Illegal working and unfair dismissal

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 Avoid unfair dismissal

Employing people from overseas can create many issues for employers, especially if the employee's work permit has expired. Mandy Higgins offers advice on how to deal with this and avoid a finding of unfair dismissal.

According to the Home Office (October 2007), people born overseas account for one in eight of the UK's working population. This creates a variety of issues for employers, especially if an employee's work permit runs out.

Two recent cases have highlighted this issue and offer guidance on how to deal with employees whose permission to work in the UK has expired.

Claims for unfair dismissal were made in the cases of Kelly v University of Southampton, and Klusova v London Borough of Hounslow [2007]. Dr Kelly, a US national, was dismissed by the University of Southampton and Ms Klusova, a Russian national, was dismissed by Hounslow Council - both because their permits to work in the UK had expired.

"The employer faces a dilemma upon suspicion that an employee is subject to immigration control and not permitted to work."

However, at the time of their dismissal, the employees were in the process of making applications to the immigration authorities to extend their permits. In both cases the dismissal was unfair as their continued employment did not contravene immigration rules.

The employer faces a dilemma upon suspicion that an employee is subject to immigration control and not permitted to work. If the employee is allowed to continue in employment, the employer may be liable, on summary conviction, to a fine not exceeding level five (currently £5,000) for employing someone who has not been granted leave to enter or remain in the UK or whose leave is not valid and subsisting, or is subject to conditions precluding them from taking up the employment (section 8(1) of the Asylum and Immigration Act 1996, soon to be repealed and replaced by Immigration, Asylum and Nationality Act 2006).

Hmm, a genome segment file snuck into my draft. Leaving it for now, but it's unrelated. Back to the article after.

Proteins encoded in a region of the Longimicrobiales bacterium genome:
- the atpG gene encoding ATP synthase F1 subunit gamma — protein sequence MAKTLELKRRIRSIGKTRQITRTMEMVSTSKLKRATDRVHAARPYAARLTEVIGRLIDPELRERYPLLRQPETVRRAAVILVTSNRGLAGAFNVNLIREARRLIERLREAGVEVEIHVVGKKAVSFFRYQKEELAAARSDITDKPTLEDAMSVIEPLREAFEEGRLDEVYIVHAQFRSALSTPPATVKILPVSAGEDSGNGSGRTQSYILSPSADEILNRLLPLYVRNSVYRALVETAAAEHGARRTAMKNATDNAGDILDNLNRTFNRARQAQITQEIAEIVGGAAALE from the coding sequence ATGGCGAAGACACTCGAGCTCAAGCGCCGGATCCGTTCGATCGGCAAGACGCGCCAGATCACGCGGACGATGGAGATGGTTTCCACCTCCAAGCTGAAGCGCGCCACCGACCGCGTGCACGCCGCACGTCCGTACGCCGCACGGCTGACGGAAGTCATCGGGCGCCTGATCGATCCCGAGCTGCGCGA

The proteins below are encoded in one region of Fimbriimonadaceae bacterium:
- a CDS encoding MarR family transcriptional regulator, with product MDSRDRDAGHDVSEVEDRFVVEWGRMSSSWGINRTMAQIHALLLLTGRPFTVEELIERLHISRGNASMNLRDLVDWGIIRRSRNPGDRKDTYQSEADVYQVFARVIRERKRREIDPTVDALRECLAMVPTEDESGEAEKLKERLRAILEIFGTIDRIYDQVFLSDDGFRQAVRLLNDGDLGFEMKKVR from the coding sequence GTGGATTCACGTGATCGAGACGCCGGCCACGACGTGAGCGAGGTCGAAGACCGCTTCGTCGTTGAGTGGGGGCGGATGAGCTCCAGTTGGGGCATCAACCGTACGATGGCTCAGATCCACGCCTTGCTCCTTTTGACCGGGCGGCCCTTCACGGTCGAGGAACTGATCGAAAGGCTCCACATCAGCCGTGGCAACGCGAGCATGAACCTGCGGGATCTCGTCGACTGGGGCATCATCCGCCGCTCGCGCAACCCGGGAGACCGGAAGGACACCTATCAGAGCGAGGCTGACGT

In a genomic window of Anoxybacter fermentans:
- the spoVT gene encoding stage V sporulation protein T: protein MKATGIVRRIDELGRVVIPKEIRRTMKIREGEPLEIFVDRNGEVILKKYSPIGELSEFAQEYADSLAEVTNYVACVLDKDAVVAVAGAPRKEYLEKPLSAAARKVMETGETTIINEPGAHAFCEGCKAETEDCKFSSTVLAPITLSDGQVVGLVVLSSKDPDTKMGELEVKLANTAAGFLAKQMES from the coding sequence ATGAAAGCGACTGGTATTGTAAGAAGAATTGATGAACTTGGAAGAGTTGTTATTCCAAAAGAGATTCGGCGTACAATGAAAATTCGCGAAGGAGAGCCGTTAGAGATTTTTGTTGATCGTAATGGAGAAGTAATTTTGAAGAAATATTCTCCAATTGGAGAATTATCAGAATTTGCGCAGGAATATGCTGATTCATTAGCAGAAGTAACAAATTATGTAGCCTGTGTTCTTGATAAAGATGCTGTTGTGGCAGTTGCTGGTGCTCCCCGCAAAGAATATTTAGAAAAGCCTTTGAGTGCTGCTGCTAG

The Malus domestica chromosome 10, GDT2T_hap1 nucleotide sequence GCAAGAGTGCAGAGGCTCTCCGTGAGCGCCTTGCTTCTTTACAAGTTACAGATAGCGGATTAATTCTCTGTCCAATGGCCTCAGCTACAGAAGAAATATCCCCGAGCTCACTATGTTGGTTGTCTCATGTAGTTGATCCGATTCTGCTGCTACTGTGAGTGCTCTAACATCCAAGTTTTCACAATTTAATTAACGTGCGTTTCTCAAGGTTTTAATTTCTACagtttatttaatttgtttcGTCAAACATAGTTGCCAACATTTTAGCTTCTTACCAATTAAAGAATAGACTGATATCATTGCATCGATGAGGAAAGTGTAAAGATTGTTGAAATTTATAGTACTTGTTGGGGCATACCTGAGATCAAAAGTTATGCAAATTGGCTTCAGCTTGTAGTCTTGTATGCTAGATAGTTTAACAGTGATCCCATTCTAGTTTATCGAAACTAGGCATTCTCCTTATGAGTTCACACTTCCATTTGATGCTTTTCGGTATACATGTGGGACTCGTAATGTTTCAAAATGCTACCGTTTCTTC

Alternatively, if the employer dismisses the employee and fails to follow the statutory dismissal and disciplinary procedures, they may be vulnerable to a claim for unfair dismissal (and/or race discrimination) in the employment tribunal.

Unfair dismissal generally

To avoid a finding of unfair dismissal in any case, the employer must show that the employee was dismissed for one of the five potentially fair reasons listed in section 98(2) of the Employment Rights Act 1996 (ERA 1996) or for "some other substantial reason" (section 98(1) ERA 1996).

One of the potentially fair reasons is where continued employment would breach some other statutory provision. Further, the dismissal must be within the band of reasonable responses.

Employers are required to show that the dismissal was procedurally fair and are required to follow the dismissal and disciplinary procedures set out in the Employment Act 2002 (Dispute Resolution) Regulations 2004 (the DDP's).

However, where an employee is dismissed because their continued employment would put the employer in breach of a statutory restriction, the statutory DDPs do not apply.

Kelly and Klusova

In both the Kelly and Klusova cases, both employers wrongly believed that continuing to employ the employees would have been a breach of section 8(1) of the Asylum and Immigration Act 1996. They would have constituted a potentially fair reason for dismissing the employees and the employees could be dismissed without recourse to the DDPs.